Five-fold leap in number of heads sacked

150 secondary school leaders fired in single year, new figures reveal

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The number of heads being forced out of their jobs has increased five-fold in the past four years under intense political pressure on school leaders to deliver results.

About 150 secondary heads and deputies were made to leave their positions last year - up from just 30 in 200405 - according to new figures from the Association of School and College Leaders.

The expansion of academies and the introduction of the National Challenge scheme, targeted at schools with low exam results, account for about 75 of the job losses, the association said.

In other cases, senior staff have been forced out following concerns about their performance raised by local authorities or in Ofsted inspections, the association added.

The rapid increase has raised serious concerns that heads and senior school leaders are the victims of unrealistic expectations to deliver results too quickly.

There is concern that numbers may continue to rise as the Government's attention turns to coasting schools and extends the challenge scheme to primaries.

John Dunford, ASCL general secretary, said: "Taking on headship in a challenging school can be a big career risk.

"Local authorities are under pressure from the Government to show that they are improving their schools and too often they believe that is best demonstrated by sacking heads.

"In the case of academies, sponsors want to appoint their own teacher, even when current heads are improving their schools."

Dr Dunford, who will be raising the problem at the ASCL annual conference next week, said school leaders were sacked because of the misuse of school data and an emphasis on raw exam results.

He was alarmed that the axe was falling on young heads, who were given inadequate support. "Too often headteachers are not given time and space to turn around what may have been a decade of underperformance," he said.

One young headteacher with a track record of turning around failing schools, who was made to leave his job last year, said: "It is devastating because I'm still in a position where I feel I have an awful lot to contribute. I suspect in the short-term that getting back into headship will be very difficult."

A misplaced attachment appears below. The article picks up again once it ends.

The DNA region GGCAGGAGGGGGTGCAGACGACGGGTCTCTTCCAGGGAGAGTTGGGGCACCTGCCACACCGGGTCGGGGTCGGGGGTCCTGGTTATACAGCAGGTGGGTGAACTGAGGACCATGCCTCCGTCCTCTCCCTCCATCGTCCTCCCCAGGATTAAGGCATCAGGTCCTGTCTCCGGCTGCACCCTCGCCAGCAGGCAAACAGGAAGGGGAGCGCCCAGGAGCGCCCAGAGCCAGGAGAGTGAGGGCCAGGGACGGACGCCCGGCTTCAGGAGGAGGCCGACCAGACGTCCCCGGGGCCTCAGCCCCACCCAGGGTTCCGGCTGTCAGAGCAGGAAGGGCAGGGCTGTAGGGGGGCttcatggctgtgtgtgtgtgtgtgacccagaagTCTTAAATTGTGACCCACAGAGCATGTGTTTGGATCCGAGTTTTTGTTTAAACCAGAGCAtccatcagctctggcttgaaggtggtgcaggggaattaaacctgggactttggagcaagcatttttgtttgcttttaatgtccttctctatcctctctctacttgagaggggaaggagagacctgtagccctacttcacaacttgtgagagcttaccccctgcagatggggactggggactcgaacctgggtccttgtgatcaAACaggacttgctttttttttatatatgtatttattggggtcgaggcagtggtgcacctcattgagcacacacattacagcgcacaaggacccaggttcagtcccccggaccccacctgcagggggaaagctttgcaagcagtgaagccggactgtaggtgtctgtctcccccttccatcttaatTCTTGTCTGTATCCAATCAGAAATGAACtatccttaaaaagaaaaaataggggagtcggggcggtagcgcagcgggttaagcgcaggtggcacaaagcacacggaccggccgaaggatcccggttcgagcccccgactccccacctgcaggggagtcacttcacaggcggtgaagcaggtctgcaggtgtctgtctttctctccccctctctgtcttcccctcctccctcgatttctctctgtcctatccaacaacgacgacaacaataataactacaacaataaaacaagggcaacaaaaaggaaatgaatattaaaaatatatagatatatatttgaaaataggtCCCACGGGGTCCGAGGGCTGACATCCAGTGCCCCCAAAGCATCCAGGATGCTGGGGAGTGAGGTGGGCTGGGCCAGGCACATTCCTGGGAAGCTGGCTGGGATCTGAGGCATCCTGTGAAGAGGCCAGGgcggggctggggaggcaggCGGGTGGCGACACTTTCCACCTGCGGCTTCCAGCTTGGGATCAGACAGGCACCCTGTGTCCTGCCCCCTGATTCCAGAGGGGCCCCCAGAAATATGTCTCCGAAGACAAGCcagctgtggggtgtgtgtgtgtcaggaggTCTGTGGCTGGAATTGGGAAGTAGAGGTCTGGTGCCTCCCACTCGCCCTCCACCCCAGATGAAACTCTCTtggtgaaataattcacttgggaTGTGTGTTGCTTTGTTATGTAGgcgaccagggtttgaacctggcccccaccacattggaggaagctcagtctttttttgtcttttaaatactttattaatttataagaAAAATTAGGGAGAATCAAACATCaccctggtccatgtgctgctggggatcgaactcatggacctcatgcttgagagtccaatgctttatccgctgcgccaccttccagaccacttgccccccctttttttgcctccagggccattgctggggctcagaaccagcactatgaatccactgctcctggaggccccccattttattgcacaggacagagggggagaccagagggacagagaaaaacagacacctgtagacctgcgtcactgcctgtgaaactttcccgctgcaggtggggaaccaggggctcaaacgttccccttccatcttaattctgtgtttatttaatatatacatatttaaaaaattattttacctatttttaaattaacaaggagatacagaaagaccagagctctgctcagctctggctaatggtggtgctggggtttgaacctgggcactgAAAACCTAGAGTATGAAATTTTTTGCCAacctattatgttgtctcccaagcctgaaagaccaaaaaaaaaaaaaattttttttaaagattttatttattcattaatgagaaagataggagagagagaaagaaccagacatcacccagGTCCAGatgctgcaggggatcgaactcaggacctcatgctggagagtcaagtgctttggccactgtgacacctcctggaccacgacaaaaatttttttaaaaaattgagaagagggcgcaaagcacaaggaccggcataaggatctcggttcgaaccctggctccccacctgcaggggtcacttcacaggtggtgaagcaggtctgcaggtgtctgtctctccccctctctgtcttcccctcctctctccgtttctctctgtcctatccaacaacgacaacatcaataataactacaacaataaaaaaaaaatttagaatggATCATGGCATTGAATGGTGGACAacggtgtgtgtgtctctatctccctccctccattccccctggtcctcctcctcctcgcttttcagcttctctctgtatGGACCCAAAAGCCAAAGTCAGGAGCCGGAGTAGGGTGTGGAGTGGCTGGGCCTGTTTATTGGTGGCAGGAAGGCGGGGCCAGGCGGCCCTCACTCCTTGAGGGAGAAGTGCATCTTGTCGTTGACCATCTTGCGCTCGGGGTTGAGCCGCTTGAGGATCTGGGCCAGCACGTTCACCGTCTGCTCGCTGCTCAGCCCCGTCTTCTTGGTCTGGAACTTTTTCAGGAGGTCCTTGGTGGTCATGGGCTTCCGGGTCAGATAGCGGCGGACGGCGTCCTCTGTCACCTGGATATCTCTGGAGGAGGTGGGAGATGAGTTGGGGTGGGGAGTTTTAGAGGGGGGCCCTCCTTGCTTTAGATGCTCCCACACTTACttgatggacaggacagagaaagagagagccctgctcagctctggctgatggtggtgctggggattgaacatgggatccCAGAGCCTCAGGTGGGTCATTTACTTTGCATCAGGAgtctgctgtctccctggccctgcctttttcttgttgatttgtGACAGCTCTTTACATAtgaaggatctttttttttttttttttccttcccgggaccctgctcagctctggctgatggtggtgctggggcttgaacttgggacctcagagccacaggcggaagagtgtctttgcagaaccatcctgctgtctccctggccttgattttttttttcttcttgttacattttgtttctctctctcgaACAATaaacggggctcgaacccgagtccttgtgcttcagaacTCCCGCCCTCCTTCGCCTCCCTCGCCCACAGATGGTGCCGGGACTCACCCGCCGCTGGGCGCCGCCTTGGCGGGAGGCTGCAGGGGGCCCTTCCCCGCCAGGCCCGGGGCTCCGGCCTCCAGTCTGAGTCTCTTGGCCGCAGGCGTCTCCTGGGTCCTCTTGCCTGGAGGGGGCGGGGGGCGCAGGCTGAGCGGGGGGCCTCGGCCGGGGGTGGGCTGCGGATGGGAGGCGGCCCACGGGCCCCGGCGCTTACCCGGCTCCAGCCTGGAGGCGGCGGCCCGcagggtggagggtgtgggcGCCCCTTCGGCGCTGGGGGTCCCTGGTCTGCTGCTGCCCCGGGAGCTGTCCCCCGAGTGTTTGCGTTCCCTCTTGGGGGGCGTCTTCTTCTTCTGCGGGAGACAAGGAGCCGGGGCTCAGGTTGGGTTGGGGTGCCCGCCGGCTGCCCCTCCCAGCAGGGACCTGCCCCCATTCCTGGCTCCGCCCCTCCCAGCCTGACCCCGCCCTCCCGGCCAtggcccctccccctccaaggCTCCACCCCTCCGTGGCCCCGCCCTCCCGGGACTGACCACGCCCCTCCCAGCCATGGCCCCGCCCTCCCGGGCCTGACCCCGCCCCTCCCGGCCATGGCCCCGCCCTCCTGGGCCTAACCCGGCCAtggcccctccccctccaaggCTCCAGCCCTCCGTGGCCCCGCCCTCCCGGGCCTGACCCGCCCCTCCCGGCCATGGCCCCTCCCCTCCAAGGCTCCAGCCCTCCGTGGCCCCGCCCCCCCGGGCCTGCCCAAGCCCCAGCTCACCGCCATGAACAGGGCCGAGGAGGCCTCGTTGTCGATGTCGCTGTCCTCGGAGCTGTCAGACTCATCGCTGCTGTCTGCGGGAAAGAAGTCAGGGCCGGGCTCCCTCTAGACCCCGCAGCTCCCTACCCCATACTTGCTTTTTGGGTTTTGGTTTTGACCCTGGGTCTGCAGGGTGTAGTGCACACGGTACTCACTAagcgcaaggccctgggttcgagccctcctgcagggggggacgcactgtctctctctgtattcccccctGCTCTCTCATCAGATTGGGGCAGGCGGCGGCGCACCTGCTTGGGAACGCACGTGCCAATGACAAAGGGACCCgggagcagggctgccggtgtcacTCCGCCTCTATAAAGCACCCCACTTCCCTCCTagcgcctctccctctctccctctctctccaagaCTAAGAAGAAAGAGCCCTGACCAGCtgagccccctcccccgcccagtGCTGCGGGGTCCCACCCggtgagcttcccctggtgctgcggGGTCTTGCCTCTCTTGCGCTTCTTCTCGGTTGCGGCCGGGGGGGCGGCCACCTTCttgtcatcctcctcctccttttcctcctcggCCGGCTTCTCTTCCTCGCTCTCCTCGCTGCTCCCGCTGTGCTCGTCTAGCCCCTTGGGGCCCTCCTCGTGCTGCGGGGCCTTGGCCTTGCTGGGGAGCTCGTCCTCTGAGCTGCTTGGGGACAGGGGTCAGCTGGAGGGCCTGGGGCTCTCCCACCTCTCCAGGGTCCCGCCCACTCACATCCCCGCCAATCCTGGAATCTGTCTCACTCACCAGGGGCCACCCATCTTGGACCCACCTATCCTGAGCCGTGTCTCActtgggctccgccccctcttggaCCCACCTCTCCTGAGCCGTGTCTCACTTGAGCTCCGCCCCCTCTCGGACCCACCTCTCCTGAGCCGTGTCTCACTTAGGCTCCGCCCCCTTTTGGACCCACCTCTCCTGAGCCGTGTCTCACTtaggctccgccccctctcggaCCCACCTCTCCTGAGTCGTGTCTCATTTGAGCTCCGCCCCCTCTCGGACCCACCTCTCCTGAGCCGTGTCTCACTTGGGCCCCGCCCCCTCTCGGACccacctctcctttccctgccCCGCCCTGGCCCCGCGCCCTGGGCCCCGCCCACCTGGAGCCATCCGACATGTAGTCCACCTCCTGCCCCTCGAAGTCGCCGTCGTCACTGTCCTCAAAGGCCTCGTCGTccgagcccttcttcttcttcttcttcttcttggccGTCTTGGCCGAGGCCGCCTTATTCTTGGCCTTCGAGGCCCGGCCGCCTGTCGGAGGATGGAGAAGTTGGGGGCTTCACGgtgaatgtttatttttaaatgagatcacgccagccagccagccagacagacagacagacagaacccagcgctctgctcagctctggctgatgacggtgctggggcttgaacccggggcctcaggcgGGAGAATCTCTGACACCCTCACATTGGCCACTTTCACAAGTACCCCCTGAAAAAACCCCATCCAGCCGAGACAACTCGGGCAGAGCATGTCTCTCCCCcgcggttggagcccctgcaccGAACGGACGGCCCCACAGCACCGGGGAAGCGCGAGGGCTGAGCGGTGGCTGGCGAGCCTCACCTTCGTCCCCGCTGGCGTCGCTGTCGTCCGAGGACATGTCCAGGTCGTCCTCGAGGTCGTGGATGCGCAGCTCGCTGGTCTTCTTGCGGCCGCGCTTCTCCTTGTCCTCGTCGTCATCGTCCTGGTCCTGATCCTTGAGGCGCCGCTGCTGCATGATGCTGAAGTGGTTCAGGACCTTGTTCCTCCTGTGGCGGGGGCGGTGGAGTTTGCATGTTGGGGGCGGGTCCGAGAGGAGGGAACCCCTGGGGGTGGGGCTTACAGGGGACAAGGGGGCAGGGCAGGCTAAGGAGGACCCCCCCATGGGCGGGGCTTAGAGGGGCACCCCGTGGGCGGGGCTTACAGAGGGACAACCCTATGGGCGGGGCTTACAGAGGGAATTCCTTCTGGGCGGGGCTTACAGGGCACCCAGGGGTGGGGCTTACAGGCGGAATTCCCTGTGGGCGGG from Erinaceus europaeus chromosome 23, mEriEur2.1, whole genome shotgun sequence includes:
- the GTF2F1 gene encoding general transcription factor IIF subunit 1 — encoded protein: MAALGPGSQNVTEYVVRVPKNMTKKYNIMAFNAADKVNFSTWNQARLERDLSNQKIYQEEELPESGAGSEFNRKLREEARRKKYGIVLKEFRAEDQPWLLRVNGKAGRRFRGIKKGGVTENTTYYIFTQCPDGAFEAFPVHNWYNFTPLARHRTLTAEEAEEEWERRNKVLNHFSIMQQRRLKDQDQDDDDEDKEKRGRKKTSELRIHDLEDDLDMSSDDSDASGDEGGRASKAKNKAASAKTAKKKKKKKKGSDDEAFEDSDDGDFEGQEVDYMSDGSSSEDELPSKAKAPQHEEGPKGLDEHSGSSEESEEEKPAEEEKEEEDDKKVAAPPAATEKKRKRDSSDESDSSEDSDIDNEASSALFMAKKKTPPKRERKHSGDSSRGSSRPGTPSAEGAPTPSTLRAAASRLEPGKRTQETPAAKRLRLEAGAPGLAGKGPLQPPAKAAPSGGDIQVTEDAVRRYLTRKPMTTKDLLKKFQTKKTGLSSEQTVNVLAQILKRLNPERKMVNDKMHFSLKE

The head, who chose not to be named, added: "The reasons that schools are in challenging situations are complex and fixing that in a short space of time is almost asking the impossible. The removal of heads who face difficulties can be ruthless."

The majority of forced-out school leaders sign compromise agreements, which means they receive a pay-off. ASCL members received more than Pounds 4.3 million in compensation in the past year, with the highest single payment totalling Pounds 100,000.

Mick Brookes, general secretary of the National Association of Head Teachers, said that jobs in primaries were also becoming increasingly fragile.

"The coasting schools list is now up and running and those heads, often unfairly accused of complacency, are finding their positions being challenged," he said.

The concerns come as the country faces a potential leadership crisis, with half of current heads expected to retire by 2012.

A spokeswoman for the Department for Children, Schools and Families said: "We have no evidence that high-quality school leaders are being lost to the profession."

National Challenge resources are being used to improve leadership teams in schools with low results, she added.

Leader, page 2

By the numbers

150 Secondary school leaders forced out last year.

30 Secondary school leaders forced out in 200405.

Pounds 4.3million Amount paid in compensation to heads last year.

Pounds 100,000 Highest single payout.

50 per cent Proportion of heads expected to retire by 2012.

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